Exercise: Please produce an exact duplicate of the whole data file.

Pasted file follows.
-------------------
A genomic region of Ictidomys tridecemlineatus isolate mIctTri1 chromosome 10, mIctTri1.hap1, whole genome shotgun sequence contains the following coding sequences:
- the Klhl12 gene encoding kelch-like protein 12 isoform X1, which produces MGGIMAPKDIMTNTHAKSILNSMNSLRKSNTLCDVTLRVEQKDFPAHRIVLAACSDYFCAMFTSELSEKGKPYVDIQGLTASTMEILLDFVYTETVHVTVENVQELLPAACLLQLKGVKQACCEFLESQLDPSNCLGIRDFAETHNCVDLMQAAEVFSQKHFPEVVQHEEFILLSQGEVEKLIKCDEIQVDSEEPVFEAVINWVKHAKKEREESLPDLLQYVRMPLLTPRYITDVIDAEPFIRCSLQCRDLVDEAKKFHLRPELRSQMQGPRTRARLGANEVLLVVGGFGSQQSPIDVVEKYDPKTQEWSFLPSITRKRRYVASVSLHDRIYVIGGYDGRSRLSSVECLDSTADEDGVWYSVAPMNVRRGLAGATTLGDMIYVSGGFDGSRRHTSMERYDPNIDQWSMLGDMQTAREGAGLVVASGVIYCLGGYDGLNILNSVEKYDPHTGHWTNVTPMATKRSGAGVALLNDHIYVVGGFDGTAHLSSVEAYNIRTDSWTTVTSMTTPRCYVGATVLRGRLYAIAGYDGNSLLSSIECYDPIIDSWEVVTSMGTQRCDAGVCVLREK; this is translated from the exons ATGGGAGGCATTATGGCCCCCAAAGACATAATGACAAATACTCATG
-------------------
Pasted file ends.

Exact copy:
A genomic region of Ictidomys tridecemlineatus isolate mIctTri1 chromosome 10, mIctTri1.hap1, whole genome shotgun sequence contains the following coding sequences:
- the Klhl12 gene encoding kelch-like protein 12 isoform X1, which produces MGGIMAPKDIMTNTHAKSILNSMNSLRKSNTLCDVTLRVEQKDFPAHRIVLAACSDYFCAMFTSELSEKGKPYVDIQGLTASTMEILLDFVYTETVHVTVENVQELLPAACLLQLKGVKQACCEFLESQLDPSNCLGIRDFAETHNCVDLMQAAEVFSQKHFPEVVQHEEFILLSQGEVEKLIKCDEIQVDSEEPVFEAVINWVKHAKKEREESLPDLLQYVRMPLLTPRYITDVIDAEPFIRCSLQCRDLVDEAKKFHLRPELRSQMQGPRTRARLGANEVLLVVGGFGSQQSPIDVVEKYDPKTQEWSFLPSITRKRRYVASVSLHDRIYVIGGYDGRSRLSSVECLDSTADEDGVWYSVAPMNVRRGLAGATTLGDMIYVSGGFDGSRRHTSMERYDPNIDQWSMLGDMQTAREGAGLVVASGVIYCLGGYDGLNILNSVEKYDPHTGHWTNVTPMATKRSGAGVALLNDHIYVVGGFDGTAHLSSVEAYNIRTDSWTTVTSMTTPRCYVGATVLRGRLYAIAGYDGNSLLSSIECYDPIIDSWEVVTSMGTQRCDAGVCVLREK; this is translated from the exons ATGGGAGGCATTATGGCCCCCAAAGACATAATGACAAATACTCATG